Earl Dreeshen Red Deer, AB
Mr. Speaker, the Liberal leader has finally come clean on his plan to raise taxes. This is not surprising, as he proudly calls himself a tax and spend Liberal.
He wants to hike the GST, and he was the first Liberal out of the gate to call for a carbon tax on everything.
Could the award-winning finance minister of the year inform the House on the latest news of the Liberal leader's tax hike agenda?
Jim Flaherty Minister of Finance
Mr. Speaker, finally the Liberal leader has come clean and said that he thinks Canadians are not paying enough taxes and that they should be paying more.
Canadians do not need tax hikes and that is why our Conservative government has reduced taxes across the board: reduced the GST, personal taxes, business taxes and much more.
As the Liberal leader begins his adult conversation with Canadians, I would suggest that the Liberal leader get ready to hear some adult words.
October 8th, 2009 / 2:55 p.m.
Anita Neville Winnipeg South Centre, MB
Mr. Speaker, every day this week we have asked for a national investigation into the missing and murdered aboriginal women and every day this week the government has avoided this question.
We need more than Sisters in Spirit. We need more than research. We need to move to the next step. The time for action is now. Families need justice and they need closure.
Does the government not care? Does it not believe the numbers? When will it launch a comprehensive public investigation?
Helena Guergis Minister of State (Status of Women)
Mr. Speaker, our government takes the issue of murdered and missing aboriginal women very seriously.
Sisters in Spirit is a five year project that is in its fifth year. It is a research project. It is a public awareness and education project. It is helping to inform policy recommendations, as well as identify future directions for further investigation.
I would encourage the member to support the work that is spearheaded by the Native Women's Association and allow it to finish this important work.
Carole Lavallée Saint-Bruno—Saint-Hubert, QC
Mr. Speaker, it was not just Claude Robinson who was duped by CINAR. According to CINAR's motion filed with the Court of Appeal, taxpayers were also cheated because CINAR now acknowledges that it lied about the extent of its participation in the Robinson Sucroé project in order to fraudulently increase government contributions.
Given that Telefilm is today considering taking legal action against CINAR, why does the Minister of National Revenue and Minister of State for Agriculture not take steps to recover the money fraudulently obtained by CINAR?
Rob Nicholson Minister of Justice and Attorney General of Canada
Mr. Speaker, again, this is something that took place years ago under the Liberal watch.
I have indicated to them already, and again I appreciate the fact that they are new to the justice file, that we now have a director of public prosecutions. If they have any evidence about Liberal corruption, or corruption about anyone else or any evidence of relevance, they should turn it over to the proper authorities.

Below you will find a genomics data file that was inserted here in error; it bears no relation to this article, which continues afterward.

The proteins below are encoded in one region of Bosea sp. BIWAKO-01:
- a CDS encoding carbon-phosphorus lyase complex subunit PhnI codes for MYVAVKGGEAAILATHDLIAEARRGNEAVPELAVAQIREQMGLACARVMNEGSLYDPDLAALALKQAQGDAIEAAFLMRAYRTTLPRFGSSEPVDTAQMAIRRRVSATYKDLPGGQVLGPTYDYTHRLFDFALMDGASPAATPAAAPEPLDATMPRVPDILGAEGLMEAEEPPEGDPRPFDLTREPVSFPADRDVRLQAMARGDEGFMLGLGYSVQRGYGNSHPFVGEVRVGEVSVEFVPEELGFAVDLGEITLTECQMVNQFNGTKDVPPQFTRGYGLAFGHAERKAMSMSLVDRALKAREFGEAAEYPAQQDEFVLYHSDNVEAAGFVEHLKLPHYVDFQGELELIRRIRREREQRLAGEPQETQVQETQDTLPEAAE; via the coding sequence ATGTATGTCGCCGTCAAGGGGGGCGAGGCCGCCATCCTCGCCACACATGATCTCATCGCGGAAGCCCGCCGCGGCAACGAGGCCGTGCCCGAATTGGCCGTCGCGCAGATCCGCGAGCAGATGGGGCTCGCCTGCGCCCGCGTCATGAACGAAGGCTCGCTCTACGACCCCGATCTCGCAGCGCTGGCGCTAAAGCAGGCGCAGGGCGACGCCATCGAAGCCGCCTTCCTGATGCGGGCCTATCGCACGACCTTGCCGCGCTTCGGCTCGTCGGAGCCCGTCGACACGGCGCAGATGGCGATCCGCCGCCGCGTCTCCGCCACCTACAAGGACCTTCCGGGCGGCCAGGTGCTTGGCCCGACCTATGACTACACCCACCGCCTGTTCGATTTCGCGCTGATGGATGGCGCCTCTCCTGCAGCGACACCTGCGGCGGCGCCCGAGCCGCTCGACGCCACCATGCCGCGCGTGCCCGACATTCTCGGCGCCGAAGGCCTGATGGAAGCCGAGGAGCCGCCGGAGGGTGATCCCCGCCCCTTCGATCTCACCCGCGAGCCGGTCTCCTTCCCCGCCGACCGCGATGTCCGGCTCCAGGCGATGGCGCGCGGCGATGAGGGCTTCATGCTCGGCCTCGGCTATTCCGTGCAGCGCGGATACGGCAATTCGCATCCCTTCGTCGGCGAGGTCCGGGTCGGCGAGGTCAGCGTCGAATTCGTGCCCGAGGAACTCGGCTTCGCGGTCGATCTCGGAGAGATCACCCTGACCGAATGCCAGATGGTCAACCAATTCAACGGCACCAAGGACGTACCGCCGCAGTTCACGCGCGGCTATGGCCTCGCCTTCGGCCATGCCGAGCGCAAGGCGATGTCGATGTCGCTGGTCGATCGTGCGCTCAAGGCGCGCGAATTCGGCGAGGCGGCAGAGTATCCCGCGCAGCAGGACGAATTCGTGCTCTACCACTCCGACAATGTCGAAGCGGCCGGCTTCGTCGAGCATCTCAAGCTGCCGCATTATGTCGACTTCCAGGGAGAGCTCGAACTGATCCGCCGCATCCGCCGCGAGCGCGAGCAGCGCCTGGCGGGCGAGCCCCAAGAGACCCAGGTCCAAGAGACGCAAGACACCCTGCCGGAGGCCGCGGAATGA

Charlie Angus Timmins—James Bay, ON
Mr. Speaker, on this Thanksgiving weekend the children of Attawapiskat have very little to give thanks for because we have flu and the winter season quickly approaching. Yet on the James Bay coast we have families who are living now in unheated tents without running water, tents because four months ago their homes were flooded with sewage.
Indian Affairs and the government have nickeled and dimed this community over the most basic reconstruction, health and sanitary aid.
I am pleading with the minister. Will he show leadership? Will he come to Attawapiskat and see the misery that these families are living in?
Chuck Strahl Minister of Indian Affairs and Northern Development
Mr. Speaker, I can report to the House that the first nation in Attawapiskat has agreed to an action plan to repair the homes damaged by the waste water backup.
It is responsible for the tendering of the projects, for the supervision of the contracts and so on. We have provided some $700,000 to help repair that sewage problem. In the meantime, people who are in those homes have been taken out and put in safe facilities, if that is where they would like to stay.
The hon. member has nothing to offer to the House. He has voted against every single piece of assurance we can give to first nations on housing, on waste water and on water facilities across the country.
2010 Olympic and Paralympic Games
Leon Benoit Vegreville—Wainwright, AB
Mr. Speaker, in a few months Canada will be hosting the world at the 2010 Olympic and Paralympic Games in Whistler and Vancouver.
During previous games in Montreal and Calgary, the Government of Canada purchased tickets to events, but we all know that Canadians are watching their pocketbooks during these tough economic times.
Could the Minister of State for Sport explain to Canadians who will be paying for these tickets and how they will be used?